June 14--Even in comparison to other NFL coaches, Jets defensive coordinator Kacy Rodgers is as tight-lipped as they come. He addresses the media once a week during the regular season, and despite every type of question being thrown his way, Rodgers rarely, if ever, says anything inflammatory or definitive.
But Wednesday was different. This time, he wasn't only speaking as a football coach. He was speaking as a father.
Rodgers' son, Kacy Rodgers II, signed with the Jets in February after a winding road to the NFL that included a stop on a CFL practice squad. He's been competing at safety in spring practices for a spot on the Jets' 53-man roster with his father coaching him from the sideline. And for Rodgers Sr., the experience has been "surreal."
Rodgers II was born in April 1992. Less than two years later, Rodgers Sr. began his coaching career as a defensive line coach for Tennessee-Martin, and he's been on a staff in each season since then, moving to the NFL ranks in 2003 with the Cowboys.
"Through my chosen career," Rodgers Sr. said Wednesday before the Jets' second mandatory minicamp practice in Florham Park, "I wasn't able to coach his little league team, I didn't coach his soccer team, I didn't coach his AAU team, I didn't coach his little league basketball team. The first time I get to coach my son is in the National Football League, on the highest level of football possible. So that's a little different."
Rodgers Sr. said he only saw his son play live once in high school. He also only caught one CFL game in person -- last June, when Rodgers II was playing his final preseason game for the Saskatchewan Roughriders.
"You have to be proud of him," Rodgers Sr. said, "because everybody's road is different to get here."
But he is forced to check his fatherly love and devotion at the door.
"I get on him no different than any other (player)," Rodgers Sr. said. "That's my son when we walk outside the building, but when we walk in the building, he's number 39. He's got a job to do."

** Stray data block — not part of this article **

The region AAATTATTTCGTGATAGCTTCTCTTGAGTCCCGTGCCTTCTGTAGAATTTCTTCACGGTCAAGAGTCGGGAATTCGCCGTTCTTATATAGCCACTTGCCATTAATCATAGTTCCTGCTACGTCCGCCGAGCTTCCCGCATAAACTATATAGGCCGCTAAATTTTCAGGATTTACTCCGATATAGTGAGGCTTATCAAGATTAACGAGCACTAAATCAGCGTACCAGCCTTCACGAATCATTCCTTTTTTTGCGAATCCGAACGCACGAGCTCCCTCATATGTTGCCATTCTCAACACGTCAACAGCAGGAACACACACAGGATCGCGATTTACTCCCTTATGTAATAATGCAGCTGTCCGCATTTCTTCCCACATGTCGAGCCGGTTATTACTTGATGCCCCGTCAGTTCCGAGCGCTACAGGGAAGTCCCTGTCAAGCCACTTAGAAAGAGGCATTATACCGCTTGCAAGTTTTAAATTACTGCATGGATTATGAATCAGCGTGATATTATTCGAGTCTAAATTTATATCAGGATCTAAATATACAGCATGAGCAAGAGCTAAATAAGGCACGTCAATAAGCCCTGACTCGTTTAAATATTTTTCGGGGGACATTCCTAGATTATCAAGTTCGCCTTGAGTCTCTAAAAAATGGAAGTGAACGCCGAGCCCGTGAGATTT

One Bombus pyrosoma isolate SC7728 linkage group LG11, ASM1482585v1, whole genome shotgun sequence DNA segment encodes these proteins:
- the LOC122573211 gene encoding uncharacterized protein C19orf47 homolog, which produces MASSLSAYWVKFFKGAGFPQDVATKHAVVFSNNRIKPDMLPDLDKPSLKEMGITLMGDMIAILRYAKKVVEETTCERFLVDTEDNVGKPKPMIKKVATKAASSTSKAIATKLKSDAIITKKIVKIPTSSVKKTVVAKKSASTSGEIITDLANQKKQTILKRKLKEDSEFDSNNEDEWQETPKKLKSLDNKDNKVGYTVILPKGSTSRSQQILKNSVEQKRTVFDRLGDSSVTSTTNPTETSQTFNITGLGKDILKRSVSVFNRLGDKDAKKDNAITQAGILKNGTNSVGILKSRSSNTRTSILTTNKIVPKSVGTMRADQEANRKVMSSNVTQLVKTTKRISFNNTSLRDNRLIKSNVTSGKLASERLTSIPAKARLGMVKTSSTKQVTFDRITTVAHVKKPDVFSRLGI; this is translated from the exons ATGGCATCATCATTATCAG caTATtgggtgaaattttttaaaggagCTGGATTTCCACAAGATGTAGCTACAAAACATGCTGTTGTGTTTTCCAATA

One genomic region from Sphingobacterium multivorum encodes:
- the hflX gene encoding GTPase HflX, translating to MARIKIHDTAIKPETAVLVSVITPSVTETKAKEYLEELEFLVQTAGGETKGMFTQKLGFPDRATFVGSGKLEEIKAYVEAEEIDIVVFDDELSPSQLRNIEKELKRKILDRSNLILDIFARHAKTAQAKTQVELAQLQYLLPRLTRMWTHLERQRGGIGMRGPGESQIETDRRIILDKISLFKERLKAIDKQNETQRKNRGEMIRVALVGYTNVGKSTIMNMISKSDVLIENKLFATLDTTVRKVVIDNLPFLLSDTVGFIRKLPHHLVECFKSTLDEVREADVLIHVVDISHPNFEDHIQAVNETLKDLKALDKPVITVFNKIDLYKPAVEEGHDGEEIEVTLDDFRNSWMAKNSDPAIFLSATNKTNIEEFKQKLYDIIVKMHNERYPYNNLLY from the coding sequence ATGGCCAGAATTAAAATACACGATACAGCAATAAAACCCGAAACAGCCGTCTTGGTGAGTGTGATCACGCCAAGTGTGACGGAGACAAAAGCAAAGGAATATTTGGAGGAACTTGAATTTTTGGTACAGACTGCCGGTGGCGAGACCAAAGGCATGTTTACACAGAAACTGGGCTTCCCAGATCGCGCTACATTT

The Jets had their testiest open practice of the spring Wednesday, with plenty of jawing and trash-talking from both offensive and defensive players.
At one point, a scuffle nearly broke out between left tackle Kelvin Beachum and rookie defensive lineman Nathan Shepherd. Among the most vocal players were safety Jamal Adams, tight end Jordan Leggett, receiver Jermaine Kearse and cornerback Rashard Robinson.
"We have some guys that are probably unanimous All-Trash-Talking Team in shorts and t-shirts," Todd Bowles said. "So they make it every year, and it's not different today."
Bowles wouldn't name names, but said the Jets have "seven" or "eight" relentless trash-talkers at the moment.
"We got them on both sides definitely -- coaches included," Bowles said.
Bowles is fine with the trash talk as long as it stays "spirited."
"It's part of football," Bowles said. "There's been trash-talking for years. So you're used to it. As long as they know what they're doing, they can talk as much as they want. If they don't, they probably need to shut up.
Defensive lineman Leonard Williams drew the ire of Bowles during team drills Wednesday when he strip-sacked Teddy Bridgewater -- one of four turnovers the first-year Jets quarterback committed on the day. He also threw three picks.
"There is no fine line," Bowles said. "We don't touch the quarterback in shorts and t-shirt -- ever."
Replacement players from Washington's 1987 title team received Super Bowl XXII rings Tuesday. They played in three games from Week 4 to 6 during the players' strike, winning all three. Bowles was a regular member of that squad and was pleased with the gesture.
"I think it's great," Bowles said. "At the time, it was my second year, and when you're on strike and somebody has your job, obviously you want them to fail and you want to get back to work. So back then, they were a little hot-headed. I have to say I was probably included in that. Over time, as you move during the years, if they don't win those three ballgames, who knows what happens during that year. They worked hard for it, they earned it, and I'm happy they got them."
Receiver Terrelle Pryor had the walking boot on his right ankle removed. He walked around during practice Wednesday with medical tape on his lower leg. ...Former Jets quarterback Christian Hackenberg cleared waivers after being waived by the Raiders on Tuesday and is now a free agent.
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